In Thai: เหยี่ยวเล็กตะโพกขาว, yiew lek taphok khaw
Binomial name: Polihierax insignis, Arthur Hay, A.K.A. Viscount Walden, 1872
The white-rumped falcon (Polihierax insignis) is a species of bird of prey in the family Falconidae native to Indochina. It is sometimes placed in its own monotypic genus, Neohierax.
Taxonomy and naming
Philip Sclater, secretary of the Zoological Society of London, presented two skins at the meeting of 7 November 1871, on behalf of the society's president Arthur Hay, Viscount Walden. A brief account of this presentation was published in 1872, becoming the first formal description of the species.
In 1922, Harry Kirke Swann proposed a new monotypic genus for this bird, Neohierax. During the 20th century, most taxonomic authorities retained it in Polyhierax, though Brown and Amadon supported separating the two genera. Phylogenetic analyses of morphological characteristics found the white-rumped falcon to be basal to the Falco clade, but separate from the clade containing the pygmy falcon (or African pigmy falcon, Polihierax semitorquatus) and Microhierax (falconets or pigmy falcons).
Research in molecular genetics has also found that the white-rumped falcon is more closely related to the Falco falcons than it is to the pygmy falcon, and indicates two major clades within the extant members of the falcon subfamily, Falconinae. Boyd places the Microhierax falconets with the pygmy falcon in tribe Polihieracini, and the white-rumped falcon as Neohierax insignis in tribe Falconini.
The white-rumped falcon is also known as white-rumped pygmy falcon, white-rumped falconet, Fielden's falconet, or Burmese pigmy falcon.
The plumage is white underneath and on the rump, with black ticking on the chest. The upper surface of the wings is dark grey. Sexually dimorphic, the female has a rufous mantle on her upper back and behind the head, whereas in the male these areas are grey. The tail is black, barred with white.
The shape of the tail is notably rounded, with the outermost feathers an inch shorter than the middle ones. Its wings have the pointed shape typical of falcons, with the second primary feathers longest, and the first nearly equal to the third.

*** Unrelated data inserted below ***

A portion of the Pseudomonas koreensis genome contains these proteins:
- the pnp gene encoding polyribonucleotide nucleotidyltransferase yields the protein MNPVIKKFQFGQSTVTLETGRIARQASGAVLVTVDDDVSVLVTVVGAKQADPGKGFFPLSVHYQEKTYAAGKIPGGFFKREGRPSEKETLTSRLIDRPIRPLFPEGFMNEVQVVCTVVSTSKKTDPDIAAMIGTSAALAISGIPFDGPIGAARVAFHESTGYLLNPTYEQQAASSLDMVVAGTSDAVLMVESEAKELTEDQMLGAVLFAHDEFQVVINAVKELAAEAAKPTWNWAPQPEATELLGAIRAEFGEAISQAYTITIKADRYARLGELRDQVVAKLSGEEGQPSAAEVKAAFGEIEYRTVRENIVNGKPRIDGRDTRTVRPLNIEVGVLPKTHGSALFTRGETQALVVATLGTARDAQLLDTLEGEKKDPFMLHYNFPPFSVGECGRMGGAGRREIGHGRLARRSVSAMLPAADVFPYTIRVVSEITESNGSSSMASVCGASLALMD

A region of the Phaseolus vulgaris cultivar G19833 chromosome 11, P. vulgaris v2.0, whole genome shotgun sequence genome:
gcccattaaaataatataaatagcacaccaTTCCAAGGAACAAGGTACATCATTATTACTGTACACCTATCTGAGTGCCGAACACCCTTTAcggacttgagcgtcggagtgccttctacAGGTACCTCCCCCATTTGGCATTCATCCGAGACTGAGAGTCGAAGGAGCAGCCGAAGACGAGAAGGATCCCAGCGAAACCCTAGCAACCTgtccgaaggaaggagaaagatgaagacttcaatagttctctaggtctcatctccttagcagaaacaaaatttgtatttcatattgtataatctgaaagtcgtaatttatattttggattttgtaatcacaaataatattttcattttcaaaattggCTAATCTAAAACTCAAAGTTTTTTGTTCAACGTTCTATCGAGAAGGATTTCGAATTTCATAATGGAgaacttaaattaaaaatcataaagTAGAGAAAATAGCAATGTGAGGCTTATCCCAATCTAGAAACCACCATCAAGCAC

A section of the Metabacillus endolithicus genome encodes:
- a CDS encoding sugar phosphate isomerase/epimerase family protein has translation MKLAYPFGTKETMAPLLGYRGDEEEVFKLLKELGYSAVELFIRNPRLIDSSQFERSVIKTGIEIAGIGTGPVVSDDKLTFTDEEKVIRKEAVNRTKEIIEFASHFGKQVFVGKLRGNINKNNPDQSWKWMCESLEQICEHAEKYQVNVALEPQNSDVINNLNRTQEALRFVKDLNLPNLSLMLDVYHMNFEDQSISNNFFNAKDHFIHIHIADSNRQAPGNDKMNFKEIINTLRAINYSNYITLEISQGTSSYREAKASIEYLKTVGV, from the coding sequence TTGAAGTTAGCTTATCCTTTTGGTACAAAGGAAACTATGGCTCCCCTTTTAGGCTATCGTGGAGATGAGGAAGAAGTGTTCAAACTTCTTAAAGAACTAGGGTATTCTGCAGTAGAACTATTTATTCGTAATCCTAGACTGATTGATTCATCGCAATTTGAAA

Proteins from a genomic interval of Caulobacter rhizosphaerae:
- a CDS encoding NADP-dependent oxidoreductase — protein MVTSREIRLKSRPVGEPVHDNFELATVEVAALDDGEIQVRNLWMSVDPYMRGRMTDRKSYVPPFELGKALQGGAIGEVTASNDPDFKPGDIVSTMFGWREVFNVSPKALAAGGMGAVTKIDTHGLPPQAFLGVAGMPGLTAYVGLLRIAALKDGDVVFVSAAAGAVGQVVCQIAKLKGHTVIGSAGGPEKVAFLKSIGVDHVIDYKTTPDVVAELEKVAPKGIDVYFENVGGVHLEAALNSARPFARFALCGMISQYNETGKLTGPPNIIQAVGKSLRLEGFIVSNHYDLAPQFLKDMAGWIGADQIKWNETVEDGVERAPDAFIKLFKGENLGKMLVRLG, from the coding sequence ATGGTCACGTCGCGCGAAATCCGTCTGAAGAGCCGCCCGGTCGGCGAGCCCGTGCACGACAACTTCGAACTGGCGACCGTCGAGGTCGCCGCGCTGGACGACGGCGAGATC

Its legs and feet are yellow, hence the French name (yellow-legged falconet). Base of the bill and skin surrounding the eye are yellow. Tip of the beak is grey or horn-coloured.
The wings are 145 mm frac=4 long, and the tail is 130 mm frac=4. Modern sources give the overall length as 23 – 28 cm frac=4, weight 84 – 112 g, and wingspan 42 – 49 cm frac=4.
Its coloration is similar to the African pygmy falcon (Polihierax semitorquatus), but the white-rumped falcon is larger and proportionally longer-tailed.
Distribution and habitat
Found in Cambodia, Laos, Myanmar, Thailand, and Vietnam, its natural habitats are subtropical or tropical dry forests and dry savanna. The IUCN considers it "near-threatened" by habitat loss due to logging and forest fires, and possibly hunting.
White-rumped falcons feed on lizards and insects, which are taken from the ground or in trees. Unlike Microhierax falconets, they do not hawk insects from the air.
This species has been little studied in the wild. It uses holes in trees for nesting, the female incubates the eggs during the day. The female lays a clutch of two white eggs, approximately 35 mm long.
A pair have been observed to nest in a woodpecker hole, both the male and female roosting there overnight.
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- Polihierax insignis
- Thai: เหยี่ยวเล็กตะโพกขาว, yiew lek taphok khaw
- Neohierax insignis
Near Threatened (IUCN3.1)